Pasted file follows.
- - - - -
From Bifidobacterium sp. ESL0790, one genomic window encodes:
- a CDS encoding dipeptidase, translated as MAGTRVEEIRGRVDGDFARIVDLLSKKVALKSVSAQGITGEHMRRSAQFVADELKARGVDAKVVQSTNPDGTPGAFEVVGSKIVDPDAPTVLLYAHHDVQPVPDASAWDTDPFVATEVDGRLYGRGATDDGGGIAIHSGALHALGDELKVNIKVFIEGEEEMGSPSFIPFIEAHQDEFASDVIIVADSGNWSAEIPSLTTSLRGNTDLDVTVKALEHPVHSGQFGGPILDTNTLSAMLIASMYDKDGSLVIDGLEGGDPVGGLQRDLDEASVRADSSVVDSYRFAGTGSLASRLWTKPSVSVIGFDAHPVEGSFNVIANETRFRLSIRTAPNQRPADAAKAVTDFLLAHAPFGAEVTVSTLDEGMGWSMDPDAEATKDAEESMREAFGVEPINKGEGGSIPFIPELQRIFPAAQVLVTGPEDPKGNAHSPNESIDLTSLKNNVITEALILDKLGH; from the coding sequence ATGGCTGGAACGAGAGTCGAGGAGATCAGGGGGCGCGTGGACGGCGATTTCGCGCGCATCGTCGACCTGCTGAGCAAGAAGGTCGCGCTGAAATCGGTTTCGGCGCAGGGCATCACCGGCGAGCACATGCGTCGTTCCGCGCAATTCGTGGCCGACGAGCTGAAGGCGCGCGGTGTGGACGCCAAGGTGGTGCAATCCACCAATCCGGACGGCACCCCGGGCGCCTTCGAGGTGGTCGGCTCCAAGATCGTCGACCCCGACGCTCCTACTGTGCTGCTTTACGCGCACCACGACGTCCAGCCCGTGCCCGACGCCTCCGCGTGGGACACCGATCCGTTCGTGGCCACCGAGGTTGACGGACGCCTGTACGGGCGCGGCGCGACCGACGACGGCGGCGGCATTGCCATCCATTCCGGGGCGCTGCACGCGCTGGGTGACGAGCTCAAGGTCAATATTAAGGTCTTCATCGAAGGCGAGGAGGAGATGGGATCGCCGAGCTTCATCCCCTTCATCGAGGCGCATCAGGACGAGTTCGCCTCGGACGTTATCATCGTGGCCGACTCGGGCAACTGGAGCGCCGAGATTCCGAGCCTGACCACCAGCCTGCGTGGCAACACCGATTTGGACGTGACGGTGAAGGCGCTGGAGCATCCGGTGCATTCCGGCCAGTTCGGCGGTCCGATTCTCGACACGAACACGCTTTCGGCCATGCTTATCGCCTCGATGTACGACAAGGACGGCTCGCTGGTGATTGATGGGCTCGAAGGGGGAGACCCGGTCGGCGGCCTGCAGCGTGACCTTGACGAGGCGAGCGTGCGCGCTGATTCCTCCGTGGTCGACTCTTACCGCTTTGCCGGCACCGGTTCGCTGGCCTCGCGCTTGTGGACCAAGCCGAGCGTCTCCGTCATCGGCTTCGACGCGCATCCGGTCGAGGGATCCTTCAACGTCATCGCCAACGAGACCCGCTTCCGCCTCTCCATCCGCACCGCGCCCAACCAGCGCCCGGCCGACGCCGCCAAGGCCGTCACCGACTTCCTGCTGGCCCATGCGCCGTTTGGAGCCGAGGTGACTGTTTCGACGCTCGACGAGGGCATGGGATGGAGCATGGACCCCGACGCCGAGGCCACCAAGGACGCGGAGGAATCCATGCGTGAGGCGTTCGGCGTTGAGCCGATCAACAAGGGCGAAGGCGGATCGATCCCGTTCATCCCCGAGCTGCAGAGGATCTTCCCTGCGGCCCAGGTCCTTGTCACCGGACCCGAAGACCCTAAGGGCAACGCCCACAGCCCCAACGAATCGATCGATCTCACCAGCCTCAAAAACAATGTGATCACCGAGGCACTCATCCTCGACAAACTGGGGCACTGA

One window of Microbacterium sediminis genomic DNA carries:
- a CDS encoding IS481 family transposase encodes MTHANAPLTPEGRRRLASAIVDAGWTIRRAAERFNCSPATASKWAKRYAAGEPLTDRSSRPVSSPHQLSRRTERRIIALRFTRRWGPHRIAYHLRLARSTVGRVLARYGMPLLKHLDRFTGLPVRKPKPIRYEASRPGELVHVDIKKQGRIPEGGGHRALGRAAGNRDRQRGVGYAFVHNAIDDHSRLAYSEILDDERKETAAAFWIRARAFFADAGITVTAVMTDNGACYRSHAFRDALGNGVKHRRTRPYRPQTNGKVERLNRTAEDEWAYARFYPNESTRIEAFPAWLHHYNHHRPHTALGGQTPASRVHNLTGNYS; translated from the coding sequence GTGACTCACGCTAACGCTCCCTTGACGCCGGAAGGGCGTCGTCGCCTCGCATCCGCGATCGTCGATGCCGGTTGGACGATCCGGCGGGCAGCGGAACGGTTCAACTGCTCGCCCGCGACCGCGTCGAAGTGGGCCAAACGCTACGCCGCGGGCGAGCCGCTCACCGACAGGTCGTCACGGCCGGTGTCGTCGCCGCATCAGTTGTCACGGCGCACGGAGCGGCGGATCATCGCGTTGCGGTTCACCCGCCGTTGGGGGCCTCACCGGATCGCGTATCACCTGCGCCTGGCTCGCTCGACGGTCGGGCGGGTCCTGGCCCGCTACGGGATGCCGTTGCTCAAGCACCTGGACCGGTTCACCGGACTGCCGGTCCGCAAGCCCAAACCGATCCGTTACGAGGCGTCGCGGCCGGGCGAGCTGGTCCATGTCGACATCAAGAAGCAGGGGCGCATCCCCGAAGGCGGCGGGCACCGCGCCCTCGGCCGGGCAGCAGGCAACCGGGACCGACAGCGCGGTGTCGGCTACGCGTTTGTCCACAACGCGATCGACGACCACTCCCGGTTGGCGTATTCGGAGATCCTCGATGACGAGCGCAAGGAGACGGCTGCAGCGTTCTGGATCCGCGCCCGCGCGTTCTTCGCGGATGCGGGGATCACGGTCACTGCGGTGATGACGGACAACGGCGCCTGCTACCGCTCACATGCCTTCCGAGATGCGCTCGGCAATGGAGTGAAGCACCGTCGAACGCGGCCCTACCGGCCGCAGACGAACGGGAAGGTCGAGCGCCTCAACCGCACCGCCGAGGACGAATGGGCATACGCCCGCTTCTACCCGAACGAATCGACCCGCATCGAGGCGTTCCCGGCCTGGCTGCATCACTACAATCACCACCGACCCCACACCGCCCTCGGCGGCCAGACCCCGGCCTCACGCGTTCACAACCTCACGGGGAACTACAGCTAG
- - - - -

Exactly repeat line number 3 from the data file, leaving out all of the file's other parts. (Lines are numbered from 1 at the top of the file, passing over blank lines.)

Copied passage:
One window of Microbacterium sediminis genomic DNA carries: